Romney: Sequester not a success for Obama

BOSTON, MA - NOVEMBER 07: Republican presidential candidate, Mitt Romney, speaks at the podium as he concedes the presidency during Mitt Romney's campaign election night event at the Boston Convention & Exhibition Center on November 7, 2012 in Boston, Massachusetts. After voters went to the polls in the heavily contested presidential race, networks projected incumbent U.S. President Barack Obama has won re-election against Republican candidate, former Massachusetts Gov. Mitt Romney. (Photo by Justin Sullivan/Getty Images)
Justin Sullivan

Mitt Romney may not be running for the White House any more, but he certainly came out swinging against President Obama in his first post-election interview with "Fox News Sunday," accusing the president of poisoning the negotiations over automatic spending cuts by "berating" Republicans.

"No one can think" that the fight over the sequester has "been a success for the president," last year's Republican presidential nominee said. "He didn't think the sequester would happen. It is happening, but to date, what we've seen is the president out campaigning to the American people, doing rallies around the country, flying around the country and berating Republicans. And blaming and pointing."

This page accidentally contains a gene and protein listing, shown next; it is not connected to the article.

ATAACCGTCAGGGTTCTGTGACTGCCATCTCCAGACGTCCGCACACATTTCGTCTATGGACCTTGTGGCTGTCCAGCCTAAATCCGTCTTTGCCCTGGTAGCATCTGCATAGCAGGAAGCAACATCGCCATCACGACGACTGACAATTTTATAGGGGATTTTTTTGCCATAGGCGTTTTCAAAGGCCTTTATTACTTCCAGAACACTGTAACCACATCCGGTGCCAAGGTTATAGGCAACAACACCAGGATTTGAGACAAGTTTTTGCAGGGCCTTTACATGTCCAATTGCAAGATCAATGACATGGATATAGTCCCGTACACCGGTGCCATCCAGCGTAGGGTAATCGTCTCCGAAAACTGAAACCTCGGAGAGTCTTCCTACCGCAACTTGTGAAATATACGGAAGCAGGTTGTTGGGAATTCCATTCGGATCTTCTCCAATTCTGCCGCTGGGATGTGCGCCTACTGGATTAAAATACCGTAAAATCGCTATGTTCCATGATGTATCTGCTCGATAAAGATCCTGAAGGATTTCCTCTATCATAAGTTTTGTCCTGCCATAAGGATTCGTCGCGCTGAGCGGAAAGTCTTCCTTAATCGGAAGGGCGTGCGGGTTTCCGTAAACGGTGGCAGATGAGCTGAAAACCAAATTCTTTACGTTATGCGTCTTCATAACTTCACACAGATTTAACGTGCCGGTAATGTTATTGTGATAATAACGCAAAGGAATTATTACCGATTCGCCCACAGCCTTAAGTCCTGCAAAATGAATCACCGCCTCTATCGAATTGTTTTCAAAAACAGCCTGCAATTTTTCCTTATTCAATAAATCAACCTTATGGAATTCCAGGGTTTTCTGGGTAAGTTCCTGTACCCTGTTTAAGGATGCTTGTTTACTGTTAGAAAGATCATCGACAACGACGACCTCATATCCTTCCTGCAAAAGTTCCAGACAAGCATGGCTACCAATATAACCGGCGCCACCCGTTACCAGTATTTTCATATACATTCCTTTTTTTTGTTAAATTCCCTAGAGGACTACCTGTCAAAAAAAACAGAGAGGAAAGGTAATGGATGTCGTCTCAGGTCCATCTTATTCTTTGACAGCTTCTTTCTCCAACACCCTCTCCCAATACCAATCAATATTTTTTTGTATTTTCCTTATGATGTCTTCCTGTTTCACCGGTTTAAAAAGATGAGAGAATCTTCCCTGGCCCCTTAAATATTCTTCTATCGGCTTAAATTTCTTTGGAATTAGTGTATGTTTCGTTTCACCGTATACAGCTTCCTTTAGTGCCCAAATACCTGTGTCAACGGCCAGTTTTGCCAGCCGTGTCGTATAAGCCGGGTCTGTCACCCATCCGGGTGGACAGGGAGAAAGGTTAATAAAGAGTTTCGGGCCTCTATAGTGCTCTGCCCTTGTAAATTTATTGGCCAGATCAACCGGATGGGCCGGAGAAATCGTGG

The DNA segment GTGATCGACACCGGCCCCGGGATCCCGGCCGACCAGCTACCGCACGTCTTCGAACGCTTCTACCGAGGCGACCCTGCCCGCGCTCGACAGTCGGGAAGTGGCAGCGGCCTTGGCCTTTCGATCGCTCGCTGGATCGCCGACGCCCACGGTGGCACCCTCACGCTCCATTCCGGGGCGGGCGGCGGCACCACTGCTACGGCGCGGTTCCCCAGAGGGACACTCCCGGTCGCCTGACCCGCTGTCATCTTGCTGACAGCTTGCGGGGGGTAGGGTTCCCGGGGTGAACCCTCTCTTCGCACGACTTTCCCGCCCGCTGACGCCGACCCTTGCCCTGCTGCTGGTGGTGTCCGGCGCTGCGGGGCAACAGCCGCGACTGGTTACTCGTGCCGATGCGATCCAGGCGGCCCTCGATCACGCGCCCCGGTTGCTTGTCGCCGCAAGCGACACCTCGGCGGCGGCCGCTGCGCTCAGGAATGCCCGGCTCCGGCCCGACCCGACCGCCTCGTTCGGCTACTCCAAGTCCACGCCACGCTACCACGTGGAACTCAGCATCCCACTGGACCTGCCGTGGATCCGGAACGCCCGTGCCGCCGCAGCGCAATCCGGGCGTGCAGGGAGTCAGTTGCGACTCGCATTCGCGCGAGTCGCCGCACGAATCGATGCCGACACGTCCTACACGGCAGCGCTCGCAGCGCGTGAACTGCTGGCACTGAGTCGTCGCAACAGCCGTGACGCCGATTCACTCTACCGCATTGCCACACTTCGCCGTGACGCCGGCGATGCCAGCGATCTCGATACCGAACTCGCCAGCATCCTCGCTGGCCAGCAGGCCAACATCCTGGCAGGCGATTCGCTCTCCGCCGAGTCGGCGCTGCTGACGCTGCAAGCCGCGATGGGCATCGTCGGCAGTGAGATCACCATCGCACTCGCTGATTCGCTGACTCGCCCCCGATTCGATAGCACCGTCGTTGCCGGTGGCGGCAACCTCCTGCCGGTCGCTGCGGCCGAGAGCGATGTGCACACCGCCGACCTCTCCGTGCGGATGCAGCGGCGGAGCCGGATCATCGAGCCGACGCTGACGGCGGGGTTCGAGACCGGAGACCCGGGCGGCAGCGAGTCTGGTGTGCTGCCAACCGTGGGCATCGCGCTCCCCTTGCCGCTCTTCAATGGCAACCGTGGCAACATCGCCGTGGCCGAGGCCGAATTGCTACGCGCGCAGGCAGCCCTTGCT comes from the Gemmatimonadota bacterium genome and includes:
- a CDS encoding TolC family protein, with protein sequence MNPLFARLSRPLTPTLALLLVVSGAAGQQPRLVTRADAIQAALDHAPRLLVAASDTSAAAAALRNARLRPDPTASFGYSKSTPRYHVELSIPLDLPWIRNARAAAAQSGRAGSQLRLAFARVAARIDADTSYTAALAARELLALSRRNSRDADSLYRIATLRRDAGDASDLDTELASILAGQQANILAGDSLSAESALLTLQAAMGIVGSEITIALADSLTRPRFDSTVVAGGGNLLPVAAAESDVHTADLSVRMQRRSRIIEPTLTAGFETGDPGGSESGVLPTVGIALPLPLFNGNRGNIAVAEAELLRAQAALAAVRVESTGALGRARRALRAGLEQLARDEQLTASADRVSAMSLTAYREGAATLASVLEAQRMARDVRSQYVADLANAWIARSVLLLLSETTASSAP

"Now what does that do?" He asked. "That causes the Republicans to retrench and then put up a wall and fight back. It's a very natural human emotion."

The former Massachusetts governor also criticized the recent release of several hundred illegal immigrants detained by the U.S. Immigration and Customs Enforcement agency. The agency justified the release as a cost-saving measure forced on them by the across-the-board budget cuts, but Romney argued that the president should have prevented it. "I think if there are people who are incarcerated," he said, the president "should make sure that we're able to keep them in jail."

"Look, it's- again, it's politics," he said. "It's, 'OK, how do we do something that will get a headline that will make it look like those terrible Republicans aren't willing to come together?'"

In the interview, which airs Sunday, Romney also addressed the adjustment to life after the campaign trail. "We were on a roller coaster, exciting and thrilling, ups and downs," he said. "But the ride ends, and then you get off."

His wife Ann Romney, who also sat for the interview, agreed that it has been quite a change but added, "The good news is, fortunately, we like each other."